Odisha Sun Times Bureau
Bhubaneswar, Sep 12:
As anticipated, the launch of the Niramaya scheme has pushed the Jan Aushadhi programme to the brink of closure in many parts of Odisha.
In the last five months since the launch of Niramaya, the Jan Aushadhi counters in Gajapati and Koraput districts have wound up their operations. District administration officials have cited poor sales as the reason for the closure to the Red Cross authorities.
“The Jan Aushadhi centres in Puri and Malkangiri will be closed very soon. The district administrations have sent notice to Red Cross regarding that. The launch of Niramaya scheme had put a question mark over the existence of Jan Aushadhi centres across the state. The business volume has nosedived in various parts leading to closure,” Honorary Secretary, Indian Red Cross Society, Odisha State Branch, Dr Chakradhar Panda said.
“We would write to the Health department for its immediate intervention as many people have been and will be rendered jobless after the closure of the centres. Bureau of Pharma Public Sector Undertakings of India (BPPI) will take a call on the stock of medicines,” Panda added.
The district administration has served notice to Red Cross to shut down Jan Aushadhi centres in at least three districts. After the launch of Niramaya, the state Health department is contemplating closing the Jan Aushadhi outlets in other districts, sources said.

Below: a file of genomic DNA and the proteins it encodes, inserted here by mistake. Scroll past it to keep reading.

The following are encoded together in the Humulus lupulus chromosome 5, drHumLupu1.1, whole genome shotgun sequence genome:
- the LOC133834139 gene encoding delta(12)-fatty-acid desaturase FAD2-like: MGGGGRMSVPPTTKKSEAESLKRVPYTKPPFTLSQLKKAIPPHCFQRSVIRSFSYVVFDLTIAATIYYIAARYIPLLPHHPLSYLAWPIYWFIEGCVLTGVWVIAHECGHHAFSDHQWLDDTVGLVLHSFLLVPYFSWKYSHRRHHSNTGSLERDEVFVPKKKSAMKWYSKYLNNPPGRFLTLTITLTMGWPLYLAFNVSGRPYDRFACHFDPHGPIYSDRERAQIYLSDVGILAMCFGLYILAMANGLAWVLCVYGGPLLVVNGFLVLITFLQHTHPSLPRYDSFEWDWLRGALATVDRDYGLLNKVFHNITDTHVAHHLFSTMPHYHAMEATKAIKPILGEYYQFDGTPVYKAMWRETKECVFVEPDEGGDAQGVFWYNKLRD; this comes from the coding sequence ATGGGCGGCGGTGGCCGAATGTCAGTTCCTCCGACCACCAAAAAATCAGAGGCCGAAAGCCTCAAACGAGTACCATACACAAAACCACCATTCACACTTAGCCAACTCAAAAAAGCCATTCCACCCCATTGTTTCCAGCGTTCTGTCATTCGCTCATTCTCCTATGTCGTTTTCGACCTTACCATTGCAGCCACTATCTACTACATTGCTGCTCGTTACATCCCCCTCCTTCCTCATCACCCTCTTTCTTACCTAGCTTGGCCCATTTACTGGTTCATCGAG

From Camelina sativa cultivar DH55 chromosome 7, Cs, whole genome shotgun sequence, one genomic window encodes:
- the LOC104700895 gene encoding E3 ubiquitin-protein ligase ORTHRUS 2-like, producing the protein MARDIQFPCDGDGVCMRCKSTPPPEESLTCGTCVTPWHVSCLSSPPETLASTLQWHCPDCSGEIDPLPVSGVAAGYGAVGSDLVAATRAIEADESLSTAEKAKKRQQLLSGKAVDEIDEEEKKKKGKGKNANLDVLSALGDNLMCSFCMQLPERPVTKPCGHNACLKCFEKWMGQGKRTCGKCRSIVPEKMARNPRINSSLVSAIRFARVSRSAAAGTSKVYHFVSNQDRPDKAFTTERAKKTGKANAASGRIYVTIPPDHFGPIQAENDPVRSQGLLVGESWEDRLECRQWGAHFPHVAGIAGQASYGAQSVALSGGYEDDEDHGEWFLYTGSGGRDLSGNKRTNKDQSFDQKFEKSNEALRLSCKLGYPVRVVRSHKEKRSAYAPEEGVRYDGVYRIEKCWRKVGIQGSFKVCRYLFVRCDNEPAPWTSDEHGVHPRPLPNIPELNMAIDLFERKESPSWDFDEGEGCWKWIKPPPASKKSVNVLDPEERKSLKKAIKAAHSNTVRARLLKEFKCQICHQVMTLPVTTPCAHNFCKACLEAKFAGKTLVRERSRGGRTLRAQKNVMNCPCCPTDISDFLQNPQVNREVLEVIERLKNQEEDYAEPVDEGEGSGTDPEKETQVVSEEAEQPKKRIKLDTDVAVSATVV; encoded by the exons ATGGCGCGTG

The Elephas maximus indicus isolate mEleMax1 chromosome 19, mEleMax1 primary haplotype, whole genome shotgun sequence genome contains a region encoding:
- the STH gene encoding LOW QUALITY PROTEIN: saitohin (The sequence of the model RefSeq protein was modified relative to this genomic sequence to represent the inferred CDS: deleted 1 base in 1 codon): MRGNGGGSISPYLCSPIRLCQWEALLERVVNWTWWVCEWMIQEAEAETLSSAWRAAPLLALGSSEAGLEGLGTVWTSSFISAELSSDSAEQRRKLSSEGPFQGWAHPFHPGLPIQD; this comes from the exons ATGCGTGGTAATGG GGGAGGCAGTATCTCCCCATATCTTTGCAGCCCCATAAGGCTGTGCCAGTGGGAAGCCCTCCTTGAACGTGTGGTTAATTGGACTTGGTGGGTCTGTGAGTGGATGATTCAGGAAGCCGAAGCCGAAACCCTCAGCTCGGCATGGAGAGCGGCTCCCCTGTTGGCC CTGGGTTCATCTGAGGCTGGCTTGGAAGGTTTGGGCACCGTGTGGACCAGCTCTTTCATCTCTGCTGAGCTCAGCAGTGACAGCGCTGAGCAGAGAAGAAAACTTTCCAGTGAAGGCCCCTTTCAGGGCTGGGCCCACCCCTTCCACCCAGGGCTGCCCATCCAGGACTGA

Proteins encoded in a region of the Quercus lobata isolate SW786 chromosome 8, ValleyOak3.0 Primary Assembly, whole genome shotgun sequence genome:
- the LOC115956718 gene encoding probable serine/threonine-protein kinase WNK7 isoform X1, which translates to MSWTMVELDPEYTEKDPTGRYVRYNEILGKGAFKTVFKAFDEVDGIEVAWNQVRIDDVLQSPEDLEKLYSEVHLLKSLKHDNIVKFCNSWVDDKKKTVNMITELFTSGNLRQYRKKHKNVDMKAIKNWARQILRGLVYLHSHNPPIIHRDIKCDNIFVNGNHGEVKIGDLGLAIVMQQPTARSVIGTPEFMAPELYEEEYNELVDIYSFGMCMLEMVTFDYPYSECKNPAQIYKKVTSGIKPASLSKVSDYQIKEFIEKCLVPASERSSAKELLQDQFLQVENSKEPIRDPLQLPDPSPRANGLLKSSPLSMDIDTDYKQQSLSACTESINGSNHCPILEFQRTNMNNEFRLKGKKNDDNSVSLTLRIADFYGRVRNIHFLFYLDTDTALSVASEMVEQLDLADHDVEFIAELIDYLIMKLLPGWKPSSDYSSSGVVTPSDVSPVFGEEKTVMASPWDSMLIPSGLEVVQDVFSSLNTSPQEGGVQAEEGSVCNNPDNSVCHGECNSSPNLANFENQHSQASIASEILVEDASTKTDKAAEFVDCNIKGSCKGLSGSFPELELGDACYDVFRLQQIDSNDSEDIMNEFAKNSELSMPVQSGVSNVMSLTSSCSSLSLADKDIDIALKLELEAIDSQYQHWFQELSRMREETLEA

Jan Aushadhi stores were opened by BPPI under the Department of Pharmaceuticals, Government of India. The first outlet was opened at the Red Cross Bhawan premises here in 2010 with the help of the state government.
The Jan Aushadhi outlets were opened with the aim to provide cost-effective generic medicines to customers and it gained popularity with time. After two outlets in the capital city—Red Cross Bhawan and Capital Hospital, 22 counters were opened in 18 districts across the state. Not only that, the government had approved opening of 400 more Jan Aushadhi counters across the state. Such outlets were also planned to be opened at district headquarters hospitals.
Gradually, the varieties of drugs were increased from 70 to 240. Despite the reluctance of doctors to prescribe generic medicines, the Jan Aushadhi centres did a good volume of business. However, its business took a downturn after May 1 post the launch of Niramaya scheme which provides free medicines to patients.
The government had introduced the Niramaya scheme in three medical colleges and hospitals, all 30 district headquarters hospitals, besides Capital Hospital and Rourkela Government Hospital, in the first phase. Subsequently, the centres were to be opened in community health centres (CHCs) and primary health centres (PHCs) across the state.
With the distribution of free medicines to the patients, including those meant for critical diseases, under the Niramaya scheme, the success of Jan Aushadhi programme is anybody’s guess.